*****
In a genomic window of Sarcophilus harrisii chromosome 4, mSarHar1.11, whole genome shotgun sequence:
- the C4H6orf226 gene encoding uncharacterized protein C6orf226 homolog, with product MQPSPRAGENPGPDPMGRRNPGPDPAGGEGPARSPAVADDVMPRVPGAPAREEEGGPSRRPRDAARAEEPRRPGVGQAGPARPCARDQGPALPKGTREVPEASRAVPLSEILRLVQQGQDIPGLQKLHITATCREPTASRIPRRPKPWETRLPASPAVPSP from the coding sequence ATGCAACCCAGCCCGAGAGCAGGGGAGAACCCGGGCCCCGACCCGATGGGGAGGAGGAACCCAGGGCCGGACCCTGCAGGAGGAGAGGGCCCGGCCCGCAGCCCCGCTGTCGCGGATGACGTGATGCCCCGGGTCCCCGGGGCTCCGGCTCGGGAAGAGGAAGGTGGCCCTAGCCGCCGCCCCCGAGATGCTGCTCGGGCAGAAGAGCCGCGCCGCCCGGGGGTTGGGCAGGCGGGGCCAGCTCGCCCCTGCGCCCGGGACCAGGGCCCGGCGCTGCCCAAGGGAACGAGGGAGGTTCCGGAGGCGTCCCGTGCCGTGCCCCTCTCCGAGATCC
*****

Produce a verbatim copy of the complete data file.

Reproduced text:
In a genomic window of Sarcophilus harrisii chromosome 4, mSarHar1.11, whole genome shotgun sequence:
- the C4H6orf226 gene encoding uncharacterized protein C6orf226 homolog, with product MQPSPRAGENPGPDPMGRRNPGPDPAGGEGPARSPAVADDVMPRVPGAPAREEEGGPSRRPRDAARAEEPRRPGVGQAGPARPCARDQGPALPKGTREVPEASRAVPLSEILRLVQQGQDIPGLQKLHITATCREPTASRIPRRPKPWETRLPASPAVPSP from the coding sequence ATGCAACCCAGCCCGAGAGCAGGGGAGAACCCGGGCCCCGACCCGATGGGGAGGAGGAACCCAGGGCCGGACCCTGCAGGAGGAGAGGGCCCGGCCCGCAGCCCCGCTGTCGCGGATGACGTGATGCCCCGGGTCCCCGGGGCTCCGGCTCGGGAAGAGGAAGGTGGCCCTAGCCGCCGCCCCCGAGATGCTGCTCGGGCAGAAGAGCCGCGCCGCCCGGGGGTTGGGCAGGCGGGGCCAGCTCGCCCCTGCGCCCGGGACCAGGGCCCGGCGCTGCCCAAGGGAACGAGGGAGGTTCCGGAGGCGTCCCGTGCCGTGCCCCTCTCCGAGATCC